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Stories From the Co.Space: Innovation, Entrepreneurship and an Unbreakable Bond

by on October 20, 2017 4:50 AM

Imagine a group of young professionals and students all living together under one roof to foster a community dedicated to the exploration of creativity, innovation and entrepreneurship.

Sounds kind of cool, right?

Residents of the — State College’s co-living arrangement — would agree.

For those unfamiliar with co-living, it’s been gaining popularity and traction since the early part of the century. At its root, co-living is a “shared housing [arrangement] designed to support a purpose-driven life.” In essence, it’s simply a place for innovative young people to come together and for networking opportunities and to support for each other in every aspect of daily life. Today, there are dozens of co-living spaces all over the world, from Chile to China — and they’re only increasing in presence.

The, founded in 2013, sprouted out of an idea to form a co-living arrangement here in State College. It was meant to be an outlet for students with unique, innovative ambitions to come together in an environment specifically tailored to cultivate their passions. Founders Spud Marshall and Christian Baum worked in tandem with the New Leaf Initiative to buy out a former fraternity house on Nittany Avenue and create a co-living space for dedicated young professionals and students. The catchphrase for the house is “a home for changemakers,” but for two-year resident and current grad student Sam Lapp, it’s much more than that.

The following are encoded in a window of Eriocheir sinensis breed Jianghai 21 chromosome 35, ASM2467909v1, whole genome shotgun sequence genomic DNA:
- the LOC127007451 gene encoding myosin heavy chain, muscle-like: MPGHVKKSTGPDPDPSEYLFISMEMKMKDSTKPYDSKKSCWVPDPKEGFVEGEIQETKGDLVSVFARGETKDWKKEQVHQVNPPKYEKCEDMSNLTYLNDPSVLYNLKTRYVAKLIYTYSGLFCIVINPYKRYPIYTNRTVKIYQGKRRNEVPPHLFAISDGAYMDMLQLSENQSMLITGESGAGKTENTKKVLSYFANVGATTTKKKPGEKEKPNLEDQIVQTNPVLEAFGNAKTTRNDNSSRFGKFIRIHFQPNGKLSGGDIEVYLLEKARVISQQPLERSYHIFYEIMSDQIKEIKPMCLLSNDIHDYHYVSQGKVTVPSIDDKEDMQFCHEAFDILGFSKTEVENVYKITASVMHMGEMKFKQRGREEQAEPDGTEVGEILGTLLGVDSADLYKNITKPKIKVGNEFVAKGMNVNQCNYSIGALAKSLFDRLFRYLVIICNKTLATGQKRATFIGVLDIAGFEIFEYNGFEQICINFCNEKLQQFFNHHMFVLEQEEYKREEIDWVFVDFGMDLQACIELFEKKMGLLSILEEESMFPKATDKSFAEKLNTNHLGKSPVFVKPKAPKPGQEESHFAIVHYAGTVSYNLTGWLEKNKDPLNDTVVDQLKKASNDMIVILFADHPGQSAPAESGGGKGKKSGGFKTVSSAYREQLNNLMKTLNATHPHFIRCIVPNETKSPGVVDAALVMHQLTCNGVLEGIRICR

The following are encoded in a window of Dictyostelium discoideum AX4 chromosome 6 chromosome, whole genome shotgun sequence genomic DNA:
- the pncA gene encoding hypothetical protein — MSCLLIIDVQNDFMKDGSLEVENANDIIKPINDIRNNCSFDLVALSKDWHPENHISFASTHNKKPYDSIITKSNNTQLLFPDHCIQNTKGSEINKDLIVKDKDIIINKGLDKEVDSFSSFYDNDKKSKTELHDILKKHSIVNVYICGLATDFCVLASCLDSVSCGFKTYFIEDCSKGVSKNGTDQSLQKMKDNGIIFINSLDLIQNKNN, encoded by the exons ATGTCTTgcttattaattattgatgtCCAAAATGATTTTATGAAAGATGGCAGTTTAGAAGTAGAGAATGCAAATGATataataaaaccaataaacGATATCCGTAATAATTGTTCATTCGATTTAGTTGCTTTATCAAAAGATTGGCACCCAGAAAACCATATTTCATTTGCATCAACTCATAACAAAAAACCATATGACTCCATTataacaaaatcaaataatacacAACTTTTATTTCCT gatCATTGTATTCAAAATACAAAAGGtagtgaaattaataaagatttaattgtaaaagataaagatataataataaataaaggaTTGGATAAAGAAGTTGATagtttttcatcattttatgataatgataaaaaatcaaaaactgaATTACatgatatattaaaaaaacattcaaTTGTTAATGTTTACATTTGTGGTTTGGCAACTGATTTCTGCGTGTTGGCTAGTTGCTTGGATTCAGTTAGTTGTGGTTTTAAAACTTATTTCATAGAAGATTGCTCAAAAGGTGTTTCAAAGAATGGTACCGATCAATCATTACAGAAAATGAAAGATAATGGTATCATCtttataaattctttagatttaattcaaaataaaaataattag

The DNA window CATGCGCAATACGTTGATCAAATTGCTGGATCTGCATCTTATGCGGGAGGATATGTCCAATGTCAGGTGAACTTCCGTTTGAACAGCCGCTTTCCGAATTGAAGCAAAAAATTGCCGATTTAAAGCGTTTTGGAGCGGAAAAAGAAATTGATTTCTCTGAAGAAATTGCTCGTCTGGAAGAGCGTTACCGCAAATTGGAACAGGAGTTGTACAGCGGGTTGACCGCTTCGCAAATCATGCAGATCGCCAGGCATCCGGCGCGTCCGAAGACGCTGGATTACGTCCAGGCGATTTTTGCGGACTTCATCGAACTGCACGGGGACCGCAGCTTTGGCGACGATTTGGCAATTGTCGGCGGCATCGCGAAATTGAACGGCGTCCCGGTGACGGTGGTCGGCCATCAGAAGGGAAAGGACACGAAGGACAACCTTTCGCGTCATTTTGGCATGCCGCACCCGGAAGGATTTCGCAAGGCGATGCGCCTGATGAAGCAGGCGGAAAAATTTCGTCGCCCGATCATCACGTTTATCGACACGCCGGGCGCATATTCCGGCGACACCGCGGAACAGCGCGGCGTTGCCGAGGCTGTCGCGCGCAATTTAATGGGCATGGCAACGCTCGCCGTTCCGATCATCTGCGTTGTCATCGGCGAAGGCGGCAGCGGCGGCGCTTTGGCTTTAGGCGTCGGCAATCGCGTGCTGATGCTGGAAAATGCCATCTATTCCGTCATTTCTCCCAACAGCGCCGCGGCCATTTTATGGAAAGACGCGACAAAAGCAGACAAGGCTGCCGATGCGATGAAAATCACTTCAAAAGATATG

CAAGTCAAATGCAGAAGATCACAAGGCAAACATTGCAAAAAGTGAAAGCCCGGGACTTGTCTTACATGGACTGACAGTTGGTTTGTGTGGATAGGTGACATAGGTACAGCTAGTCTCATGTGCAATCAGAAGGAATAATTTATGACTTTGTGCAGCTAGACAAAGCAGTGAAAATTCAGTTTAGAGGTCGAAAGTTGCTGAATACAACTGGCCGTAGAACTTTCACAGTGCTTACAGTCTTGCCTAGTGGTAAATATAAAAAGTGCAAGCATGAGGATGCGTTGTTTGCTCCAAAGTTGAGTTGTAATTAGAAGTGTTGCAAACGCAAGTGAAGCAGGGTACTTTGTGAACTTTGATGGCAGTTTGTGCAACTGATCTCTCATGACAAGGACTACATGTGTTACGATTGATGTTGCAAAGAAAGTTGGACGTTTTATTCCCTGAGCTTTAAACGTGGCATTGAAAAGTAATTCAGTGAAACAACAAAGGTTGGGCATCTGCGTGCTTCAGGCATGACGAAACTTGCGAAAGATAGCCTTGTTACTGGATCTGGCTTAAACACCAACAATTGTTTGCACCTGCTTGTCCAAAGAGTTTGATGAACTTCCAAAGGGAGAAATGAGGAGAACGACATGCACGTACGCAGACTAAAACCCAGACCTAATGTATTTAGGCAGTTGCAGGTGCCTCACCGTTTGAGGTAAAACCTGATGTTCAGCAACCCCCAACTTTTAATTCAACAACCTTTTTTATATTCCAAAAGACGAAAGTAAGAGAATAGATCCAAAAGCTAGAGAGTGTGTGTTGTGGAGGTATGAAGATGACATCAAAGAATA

“I think the best way to think about it is as a community of people who want to live in a very intentional way,” Lapp said. “By that, I mean people who are invested in thinking about the way they live with people and care deeply about the world that they live in.”

One of the best aspects of the house environment is that all of the residents are encouraged to pursue projects they’re passionate about. These passions can take many forms; food-drives, tech start-ups or volunteer opportunities are just a few examples.

Lapp has used his time in the house to work primarily on developing his passion for music. Initially, the house served as a way for him and his band, The DopplerPoppins, to create and record music. Over time, however, he aimed to expand his horizons. Last semester, Lapp and fellow housemate Andrew Abraham decided to create an event called “The Groove Room.” The event is a day-long marathon for musicians and artists in the community. Various artists come together for one day in the same room to write, record, and produce a six-song EP, regardless of musical background.

The creation of “The Groove Room” relates directly to what Lapp hopes to do in the future. A project that began as a fun way to spend a Saturday afternoon has turned into a passion that aligns with his longterm goals.

“I really love bringing people together through music and creating that sense of community. Eventually, I’d like to have a permanent space that’s for that sort of thing,” Lapp said. “‘The Groove Room feels like a prototype for that. It’s like, I’ll try out some events so that later I can have a permanent space to pursue that passion.”


Though Lapp himself has used the house as a means to create events that correlate with his desired career trajectory, he hopes to make it clear that not everyone has to be that specifically focused. Living in the is for anyone who wants to use their personal skills to simply make a change around them.